Even uncertainty tips the scales of justice toward life

The abortion debate isn’t merely a struggle to save babies, but a contest between the best and worst aspects of human nature.

Science reveals that the unborn are live, individual human beings from fertilization onward. The Bible tells us they possess souls we are bound to respect. Secular reflection can also conclude that the unborn deserve legal protection.

However, only the first of these three observations is empirically indisputable. Abortion defenders honest enough to admit what the science says still maintain that pro-life views are too personal and subjective to act upon, because the soul isn’t measurable and moral philosophy isn’t reducible to universally agreed-upon formulas and standards.

Are they right? Do we need ironclad, obvious-to-everyone proof that a principle is objectively, cosmically irrefutable before enshrining it in the law?

Hardly. First, note that almost no aspect of human morality is a simple matter of scientific inquiry. Of all the values our society adopts – free speech, innocent until proven guilty, racial equality, property rights, democratic decision-making, you name it – we don’t “know” that any of them are “true” in a purely secular, empirical sense. We believe they are true. Though we don’t know there’s some Cosmic Law of Goodness behind the scenes, we feel confident enough about our moral conclusions to make them legal standards.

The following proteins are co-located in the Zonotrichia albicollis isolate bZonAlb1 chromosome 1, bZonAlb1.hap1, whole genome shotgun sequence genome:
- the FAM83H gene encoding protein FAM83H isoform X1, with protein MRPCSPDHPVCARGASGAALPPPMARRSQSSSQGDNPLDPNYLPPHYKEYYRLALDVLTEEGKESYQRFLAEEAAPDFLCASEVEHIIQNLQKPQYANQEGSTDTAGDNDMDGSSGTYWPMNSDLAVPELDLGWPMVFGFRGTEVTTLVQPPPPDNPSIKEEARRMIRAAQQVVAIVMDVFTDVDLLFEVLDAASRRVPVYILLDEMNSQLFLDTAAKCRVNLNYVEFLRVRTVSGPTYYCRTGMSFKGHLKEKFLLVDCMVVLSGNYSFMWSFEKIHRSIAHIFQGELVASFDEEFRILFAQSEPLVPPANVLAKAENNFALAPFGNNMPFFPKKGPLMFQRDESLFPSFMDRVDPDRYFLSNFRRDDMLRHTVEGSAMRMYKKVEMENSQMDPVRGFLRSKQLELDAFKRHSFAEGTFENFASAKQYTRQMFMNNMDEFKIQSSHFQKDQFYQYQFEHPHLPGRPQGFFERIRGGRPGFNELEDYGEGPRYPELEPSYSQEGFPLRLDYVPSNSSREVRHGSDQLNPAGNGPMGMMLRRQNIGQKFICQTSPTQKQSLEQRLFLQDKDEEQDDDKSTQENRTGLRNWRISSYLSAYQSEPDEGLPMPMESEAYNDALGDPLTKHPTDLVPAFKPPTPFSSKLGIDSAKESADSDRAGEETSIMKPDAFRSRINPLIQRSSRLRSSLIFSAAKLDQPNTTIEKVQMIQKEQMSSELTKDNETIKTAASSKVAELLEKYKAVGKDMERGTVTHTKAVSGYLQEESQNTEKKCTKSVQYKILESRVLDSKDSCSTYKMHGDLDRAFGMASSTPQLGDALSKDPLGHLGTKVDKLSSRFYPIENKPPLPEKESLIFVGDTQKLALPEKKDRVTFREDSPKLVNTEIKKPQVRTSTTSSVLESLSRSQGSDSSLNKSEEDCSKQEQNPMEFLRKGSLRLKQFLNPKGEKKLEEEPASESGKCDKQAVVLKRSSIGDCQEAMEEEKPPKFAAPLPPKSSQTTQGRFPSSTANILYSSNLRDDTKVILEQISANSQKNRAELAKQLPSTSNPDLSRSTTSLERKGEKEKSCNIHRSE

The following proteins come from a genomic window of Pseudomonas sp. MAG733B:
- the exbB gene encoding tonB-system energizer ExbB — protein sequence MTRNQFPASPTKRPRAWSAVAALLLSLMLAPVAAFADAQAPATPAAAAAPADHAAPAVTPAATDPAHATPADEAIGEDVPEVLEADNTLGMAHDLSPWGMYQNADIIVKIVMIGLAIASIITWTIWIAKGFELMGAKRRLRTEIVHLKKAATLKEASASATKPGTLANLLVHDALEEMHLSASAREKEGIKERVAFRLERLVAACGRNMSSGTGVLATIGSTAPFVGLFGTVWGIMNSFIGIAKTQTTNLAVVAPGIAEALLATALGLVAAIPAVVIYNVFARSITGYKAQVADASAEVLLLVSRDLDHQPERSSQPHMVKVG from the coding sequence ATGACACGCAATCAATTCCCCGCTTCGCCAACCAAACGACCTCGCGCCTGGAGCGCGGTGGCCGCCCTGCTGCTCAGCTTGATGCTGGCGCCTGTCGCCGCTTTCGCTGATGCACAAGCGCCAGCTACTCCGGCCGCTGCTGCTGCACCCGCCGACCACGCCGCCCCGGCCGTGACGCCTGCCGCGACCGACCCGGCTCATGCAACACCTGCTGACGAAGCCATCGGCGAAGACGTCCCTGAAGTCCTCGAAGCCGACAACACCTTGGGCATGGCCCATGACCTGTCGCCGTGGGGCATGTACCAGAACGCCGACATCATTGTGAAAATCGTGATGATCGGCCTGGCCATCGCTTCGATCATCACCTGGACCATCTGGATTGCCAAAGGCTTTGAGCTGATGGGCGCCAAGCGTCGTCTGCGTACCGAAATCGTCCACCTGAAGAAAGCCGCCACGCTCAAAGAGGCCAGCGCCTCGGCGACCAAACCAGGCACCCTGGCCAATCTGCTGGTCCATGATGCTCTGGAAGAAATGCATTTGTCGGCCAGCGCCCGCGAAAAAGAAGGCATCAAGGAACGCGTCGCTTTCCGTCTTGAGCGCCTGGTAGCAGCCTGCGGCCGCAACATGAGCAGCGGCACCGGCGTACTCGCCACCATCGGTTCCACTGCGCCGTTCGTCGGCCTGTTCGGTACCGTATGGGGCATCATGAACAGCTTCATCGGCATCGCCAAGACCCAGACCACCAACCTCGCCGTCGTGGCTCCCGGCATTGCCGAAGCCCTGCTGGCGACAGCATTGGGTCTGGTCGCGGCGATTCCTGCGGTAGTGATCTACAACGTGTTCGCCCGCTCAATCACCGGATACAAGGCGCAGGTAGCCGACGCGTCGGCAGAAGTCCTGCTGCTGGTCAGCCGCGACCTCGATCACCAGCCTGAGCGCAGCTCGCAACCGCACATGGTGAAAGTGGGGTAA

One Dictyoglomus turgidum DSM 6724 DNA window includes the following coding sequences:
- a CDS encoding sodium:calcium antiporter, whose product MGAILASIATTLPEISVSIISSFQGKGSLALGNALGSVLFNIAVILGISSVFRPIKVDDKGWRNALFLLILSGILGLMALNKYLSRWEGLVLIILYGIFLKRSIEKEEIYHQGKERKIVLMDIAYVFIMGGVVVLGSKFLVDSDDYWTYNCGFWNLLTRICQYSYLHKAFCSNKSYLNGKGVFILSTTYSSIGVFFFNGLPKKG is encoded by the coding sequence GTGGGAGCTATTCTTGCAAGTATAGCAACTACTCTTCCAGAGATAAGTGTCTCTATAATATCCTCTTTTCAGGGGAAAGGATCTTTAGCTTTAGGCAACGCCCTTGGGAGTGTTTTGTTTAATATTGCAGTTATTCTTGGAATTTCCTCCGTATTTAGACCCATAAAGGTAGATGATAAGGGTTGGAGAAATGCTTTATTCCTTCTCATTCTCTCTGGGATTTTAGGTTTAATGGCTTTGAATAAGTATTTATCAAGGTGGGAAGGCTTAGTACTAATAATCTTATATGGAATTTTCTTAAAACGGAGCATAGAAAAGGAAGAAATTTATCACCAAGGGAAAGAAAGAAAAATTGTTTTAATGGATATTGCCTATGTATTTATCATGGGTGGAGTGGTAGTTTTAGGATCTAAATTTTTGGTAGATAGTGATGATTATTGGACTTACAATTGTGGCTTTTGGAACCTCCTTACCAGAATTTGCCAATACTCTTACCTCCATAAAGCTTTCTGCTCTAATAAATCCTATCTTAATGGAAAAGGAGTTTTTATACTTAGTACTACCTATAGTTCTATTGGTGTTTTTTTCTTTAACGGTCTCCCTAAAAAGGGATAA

That confidence is informed by a complex blend of reason, faith, emotion, and tradition – the final practical arbiter of which is the ballot box. So while abortion defenders are entitled to find pro-life principles unsatisfying, the criteria they use to disqualify our opinions are selective at best. To suggest they’re such objectivity-minded purists in the rest of their political reasoning would be absurd.

Second, we actually do have widely agreed-upon moral standards that tip the scales in life’s favor. When faced with uncertainty, generally we err on the side of caution, of minimizing the possible injury or injustice of our actions. In medicine, this is expressed by the adage Primum non nocere – “first, do no harm.” In law, it surfaces as William Blackstone’s formulation that it’s better to acquit ten guilty men than to convict a single innocent.

If it’s true that the unborn are live members of our own species (which they are), and if it’s reasonable to believe that humans have souls – and it’s hard to observe the incomparable wonders of human interaction, history, art, culture, achievement, and thought without considering that there’s something making us more than the sum of our biological parts – then morality dictates that we err on the side of not slaughtering our brothers and sisters. It is abortion advocates who should bear the burden of proof in demonstrating to the rest of us that they aren’t destroying anything worth protecting.

Our disposition to tread lightly in questions of human life is rooted in basic compassion and a healthy awareness of our judgment’s limitations, while the desire to interpret uncertainty as a license to kill comes from our hubris and greed…meaning the abortion debate isn’t merely a struggle to save babies, but a contest between the best and worst aspects of human nature.

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